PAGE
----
In reality, it is hard to imagine a more pragmatic and worthy task. With a clear sense of yourself, it becomes easier and easier to grasp why you feel the things you feel, and why you react to your emotions the way you do. Your behaviors and the decisions you have made in your life begin to emerge in comprehensible patterns. And once you can identify the patterns, and the emotions and actions that bring them about, you can begin to steer your life toward those patterns that give you fulfillment and away from those that are stagnant or even harmful.

Which is not to say that therapy isn't work, or that it doesn't require looking at yourself with unflinching honesty, because it is, and it does. And although the therapist is there to guide you, he or she cannot do the work for you. One of my mentors in psychiatric training once told me, "You should never work harder than the patient." Not because a therapist isn't willing to dive with you fully into the struggle but because, in the end, the struggle belongs to the one who must live it.

So, when therapy is working properly, there is not a smidge of self-indulgence around. It is sometimes uncomfortable—we are, for the most part, unaccustomed to scrutinizing our deepest selves, let alone sharing the view. And that type of truthful assessment can be scary. Often, when a problem seems thorny enough to merit therapy, the feeling is a bit like being stuck in a foxhole in the middle of a war: The situation becomes more and more miserable, but the thought of leaving it is utterly terrifying. (This may help explain why, according to psychologist and marriage expert John Gottman, PhD, couples are unhappy with their relationships for an average of six years before they seek help.)

Therapy can also be draining—some patients cry the whole session, every session. Others find it exhausting to constantly be asked to identify and articulate their feelings about the situations they describe. But as is true with many things in life, from triathlons to flawless presentations to raising children, great effort can translate into great reward. There is a kind of exhilaration that comes with each new moment of self-knowledge, and an enormous sense of relief and joy when the most impenetrable problems begin to crack open.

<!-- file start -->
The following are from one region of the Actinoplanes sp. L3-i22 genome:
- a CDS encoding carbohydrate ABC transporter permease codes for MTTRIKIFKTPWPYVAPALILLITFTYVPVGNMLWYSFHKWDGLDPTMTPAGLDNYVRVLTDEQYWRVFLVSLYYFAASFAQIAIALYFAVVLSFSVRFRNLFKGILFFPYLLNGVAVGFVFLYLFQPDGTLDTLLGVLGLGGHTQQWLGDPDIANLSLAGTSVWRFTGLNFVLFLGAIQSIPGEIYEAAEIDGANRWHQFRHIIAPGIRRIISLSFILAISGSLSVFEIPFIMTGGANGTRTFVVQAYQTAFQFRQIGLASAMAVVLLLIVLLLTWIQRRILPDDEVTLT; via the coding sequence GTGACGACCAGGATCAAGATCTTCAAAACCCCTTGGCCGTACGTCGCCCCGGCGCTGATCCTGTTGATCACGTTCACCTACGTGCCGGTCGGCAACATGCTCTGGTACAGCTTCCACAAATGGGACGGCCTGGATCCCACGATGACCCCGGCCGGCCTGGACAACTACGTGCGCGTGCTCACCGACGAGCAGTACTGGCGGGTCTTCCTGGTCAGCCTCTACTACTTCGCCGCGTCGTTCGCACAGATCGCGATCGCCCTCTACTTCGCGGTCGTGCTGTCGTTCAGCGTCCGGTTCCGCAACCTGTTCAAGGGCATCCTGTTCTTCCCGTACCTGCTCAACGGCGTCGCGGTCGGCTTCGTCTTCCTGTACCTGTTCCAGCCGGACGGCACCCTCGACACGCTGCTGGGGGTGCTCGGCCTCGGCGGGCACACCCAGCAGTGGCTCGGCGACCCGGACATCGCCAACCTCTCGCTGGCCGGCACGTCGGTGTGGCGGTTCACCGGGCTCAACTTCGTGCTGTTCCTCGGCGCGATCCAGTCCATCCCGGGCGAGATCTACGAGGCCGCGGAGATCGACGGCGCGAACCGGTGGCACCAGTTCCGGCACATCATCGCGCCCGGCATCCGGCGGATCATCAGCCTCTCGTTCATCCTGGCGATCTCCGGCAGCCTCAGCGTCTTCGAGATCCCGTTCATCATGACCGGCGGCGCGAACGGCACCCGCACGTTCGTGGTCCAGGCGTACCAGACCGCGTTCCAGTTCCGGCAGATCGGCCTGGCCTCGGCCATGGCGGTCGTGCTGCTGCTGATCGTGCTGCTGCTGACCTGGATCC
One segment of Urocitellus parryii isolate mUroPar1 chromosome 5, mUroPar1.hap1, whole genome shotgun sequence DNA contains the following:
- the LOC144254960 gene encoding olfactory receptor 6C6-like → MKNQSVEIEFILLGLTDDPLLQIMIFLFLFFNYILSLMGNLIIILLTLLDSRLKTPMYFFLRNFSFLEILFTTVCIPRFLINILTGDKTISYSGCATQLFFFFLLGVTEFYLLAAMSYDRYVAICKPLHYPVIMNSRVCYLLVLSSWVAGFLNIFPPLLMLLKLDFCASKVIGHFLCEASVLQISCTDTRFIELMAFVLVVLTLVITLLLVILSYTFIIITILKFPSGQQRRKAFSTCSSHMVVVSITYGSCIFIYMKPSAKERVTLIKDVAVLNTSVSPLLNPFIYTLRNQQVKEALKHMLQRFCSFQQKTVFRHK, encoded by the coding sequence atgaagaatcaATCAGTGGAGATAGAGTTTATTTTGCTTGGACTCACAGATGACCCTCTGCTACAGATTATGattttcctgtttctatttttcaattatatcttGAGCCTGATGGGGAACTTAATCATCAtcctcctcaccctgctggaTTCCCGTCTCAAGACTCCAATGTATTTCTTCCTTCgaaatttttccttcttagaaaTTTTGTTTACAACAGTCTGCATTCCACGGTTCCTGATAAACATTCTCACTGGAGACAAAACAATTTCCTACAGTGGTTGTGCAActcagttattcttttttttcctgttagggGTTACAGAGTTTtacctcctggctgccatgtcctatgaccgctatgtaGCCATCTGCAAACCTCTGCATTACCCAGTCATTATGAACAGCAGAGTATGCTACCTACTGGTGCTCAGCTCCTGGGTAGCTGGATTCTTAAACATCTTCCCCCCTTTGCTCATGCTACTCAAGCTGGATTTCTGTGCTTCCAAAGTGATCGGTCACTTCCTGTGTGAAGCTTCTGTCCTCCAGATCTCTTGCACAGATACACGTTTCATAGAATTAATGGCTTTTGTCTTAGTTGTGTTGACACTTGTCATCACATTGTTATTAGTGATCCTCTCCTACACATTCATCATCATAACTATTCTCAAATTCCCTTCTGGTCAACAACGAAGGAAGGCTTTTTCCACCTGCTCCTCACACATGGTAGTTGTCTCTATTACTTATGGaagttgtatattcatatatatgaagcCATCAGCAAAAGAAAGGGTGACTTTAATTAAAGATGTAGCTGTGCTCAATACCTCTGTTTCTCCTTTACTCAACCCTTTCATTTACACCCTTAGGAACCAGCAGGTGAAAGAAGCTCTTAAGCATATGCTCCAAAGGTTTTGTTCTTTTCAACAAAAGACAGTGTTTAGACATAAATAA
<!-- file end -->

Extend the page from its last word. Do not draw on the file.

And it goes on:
From a scientific standpoint, there is researched evidence that therapy is effective; that it can decrease physical pain, nausea, and fatigue; that it improves quality of life for people with cancer; that it actually restructures the pathways of neurons in the brain so that cognitive and behavioral patterns that have been deeply entrenched for years are rerouted.

And then there is evidence of the less scientific kind: a friend whose panic attacks stopped when her therapist taught her relaxation techniques; a family on the verge of rupture who learned in counseling how to be happily and deeply involved in one another's lives; an acquaintance who tells me she did not know who she was until she gave herself the gift of therapy to find out.


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